"Users should identify and define the requirements of their planned wireless system and then determine when wireless makes sense. They need to look at the cost, reliability throughout and response of wireless, and compare it to hard wiring," says DeHaan. "An onsite RF path survey using the proposed equipment is very important and must be done before finalizing the wireless system design and purchasing equipment. Most wireless manufacturers will loan demo equipment for a few days of onsite testing. The onsite survey will help identify radio path problems due to obstructions, terrain, distance, etc., and will help to identify repeater locations if necessary.
"When a manufacturer claims a certain ‘range' for its products, this claim must be taken with caution because it's usually a maximum range in an optimal environment—in flat terrain between transmitter and receiver, with no obstructions or interference. The user must also recognize that higher frequencies offering higher bandwidth come with much lower range limitations and increased susceptibility to noise. When comparing products, users should look at the tangible performance values for each device, namely transmitted power and sensitivity, instead of the maximum range claimed."
Another way that users begin to approach wireless is by trying it out in the smallest, non-critical application in their facility—often just a couple of signals via one or two transmitters, antennas and receivers. Several suppliers offer very basic packages that rookies can use to experiment with wireless, and then scale up as they gain experience and knowledge about how wireless works in their facility and local environment.
In fact, Emerson's Smart Wireless field starter kit establishes an out-of-the-box, secure, self-organizing WirelessHART network that delivers greater than 99% communications reliability in the steel-and-concrete setting typical in most industrial plants. The kit also contains discrete switches and vibration and pH transmitters.
"This kit makes it very simple and low-risk to try Smart Wireless," says Bob Karschnia, Emerson's vice president of wireless technology. "Companies who've never used this technology before can quickly and easily begin to reap the same benefits gained by their peers who are already using Smart Wireless." To provide even more help, Emerson also offers its Smart Start onsite program to help users with their initial wireless experiments.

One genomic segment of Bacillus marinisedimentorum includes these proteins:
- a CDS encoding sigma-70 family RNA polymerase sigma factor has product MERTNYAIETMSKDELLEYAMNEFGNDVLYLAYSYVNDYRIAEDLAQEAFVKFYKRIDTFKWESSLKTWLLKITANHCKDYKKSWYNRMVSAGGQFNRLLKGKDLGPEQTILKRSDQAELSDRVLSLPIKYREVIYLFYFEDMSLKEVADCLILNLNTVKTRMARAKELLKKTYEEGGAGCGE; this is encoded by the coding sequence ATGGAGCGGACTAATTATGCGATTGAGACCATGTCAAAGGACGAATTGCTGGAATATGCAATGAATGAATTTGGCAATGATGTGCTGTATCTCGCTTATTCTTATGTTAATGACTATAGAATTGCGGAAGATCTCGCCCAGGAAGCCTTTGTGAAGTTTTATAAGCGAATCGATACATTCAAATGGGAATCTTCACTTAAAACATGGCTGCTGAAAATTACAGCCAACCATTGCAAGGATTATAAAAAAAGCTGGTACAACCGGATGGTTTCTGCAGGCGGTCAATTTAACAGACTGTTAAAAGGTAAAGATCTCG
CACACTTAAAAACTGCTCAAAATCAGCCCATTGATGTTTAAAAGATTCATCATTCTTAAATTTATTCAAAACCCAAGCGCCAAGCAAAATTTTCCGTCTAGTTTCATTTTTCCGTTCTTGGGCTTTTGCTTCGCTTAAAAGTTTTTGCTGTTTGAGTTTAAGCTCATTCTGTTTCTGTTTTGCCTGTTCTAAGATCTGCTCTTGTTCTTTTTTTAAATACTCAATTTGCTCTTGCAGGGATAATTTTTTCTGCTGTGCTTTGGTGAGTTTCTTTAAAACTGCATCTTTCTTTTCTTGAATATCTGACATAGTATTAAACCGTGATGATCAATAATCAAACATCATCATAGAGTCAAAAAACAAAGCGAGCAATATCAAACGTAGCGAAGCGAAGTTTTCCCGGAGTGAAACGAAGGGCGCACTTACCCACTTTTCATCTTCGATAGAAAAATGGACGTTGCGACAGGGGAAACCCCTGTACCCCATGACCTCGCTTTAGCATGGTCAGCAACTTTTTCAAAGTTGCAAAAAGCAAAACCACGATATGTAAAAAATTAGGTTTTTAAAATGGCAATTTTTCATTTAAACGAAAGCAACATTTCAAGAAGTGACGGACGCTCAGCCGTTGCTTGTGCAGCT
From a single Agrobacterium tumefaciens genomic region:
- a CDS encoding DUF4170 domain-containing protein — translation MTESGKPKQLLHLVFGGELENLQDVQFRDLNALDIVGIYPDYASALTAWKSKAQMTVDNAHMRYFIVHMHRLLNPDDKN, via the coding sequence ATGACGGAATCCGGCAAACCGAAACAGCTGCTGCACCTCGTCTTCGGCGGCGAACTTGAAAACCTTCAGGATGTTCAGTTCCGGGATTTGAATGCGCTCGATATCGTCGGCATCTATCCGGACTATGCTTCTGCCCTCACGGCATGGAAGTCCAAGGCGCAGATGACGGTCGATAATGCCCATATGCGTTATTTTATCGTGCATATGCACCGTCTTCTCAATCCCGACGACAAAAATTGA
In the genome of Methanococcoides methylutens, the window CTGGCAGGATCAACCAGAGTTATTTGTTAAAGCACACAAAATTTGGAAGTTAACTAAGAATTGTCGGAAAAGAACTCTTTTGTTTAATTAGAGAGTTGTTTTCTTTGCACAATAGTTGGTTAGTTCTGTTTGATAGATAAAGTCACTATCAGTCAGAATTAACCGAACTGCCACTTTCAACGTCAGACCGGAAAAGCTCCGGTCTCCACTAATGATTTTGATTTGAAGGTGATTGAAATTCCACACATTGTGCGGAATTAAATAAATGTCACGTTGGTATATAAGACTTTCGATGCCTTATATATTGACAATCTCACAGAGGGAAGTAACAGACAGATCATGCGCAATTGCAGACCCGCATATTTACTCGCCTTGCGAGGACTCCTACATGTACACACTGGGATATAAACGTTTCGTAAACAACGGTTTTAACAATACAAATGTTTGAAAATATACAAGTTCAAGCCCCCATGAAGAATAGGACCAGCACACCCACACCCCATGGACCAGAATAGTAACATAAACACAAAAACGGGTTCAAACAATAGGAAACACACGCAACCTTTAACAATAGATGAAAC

To more reliably monitor, diagnose and maintain water equipment and processes at its plant in Calvert, Ky., industrial gas and specialty chemical manufacturer Air Products (www.airproducts.com) recently installed wireless remote monitoring equipment and services from GE Enterprise Solutions (www.ge.com/enterprisesolutions), including sensor and wireless technology, software hosting, alarm notification, application expertise, and installation services. These connect to Air Products' water treatment data and help perform liquid level monitoring of the company's large tank operations, eliminating manual tracking and improving productivity by providing timely information on chemical inventories.
Basically, a submersible level probe sensor from GE Sensing and Inspection Technologies is dropped into each tank to collect measurements. Using GE Digital Energy's wireless MDS technology, the raw data is sent to a Trinity gateway, which serves as the field data collection point for each application. This gateway sends collected data to secure hosting servers managed by GE Fanuc Intelligent Platforms, where it's translated into online diagrams showing liquid levels and consumption rates. In addition, experts from GE Water are on call in the support center to help analyze information, resolve issues and drive continuous optimization for the business.
"This wireless system helps us to be proactive as we monitor chemical tank levels that support our water operations, and we can access it at any time from anywhere," says Bruce Marshall, Air Products' site manager. "Wireless monitoring allows us to check the water treatment systems that support our chemical operations remotely, and the system can automatically alert us when specified process conditions are reached," explains Marshall. "It ensures that we're getting the right information at the right time to aid in our decision-making for our operation."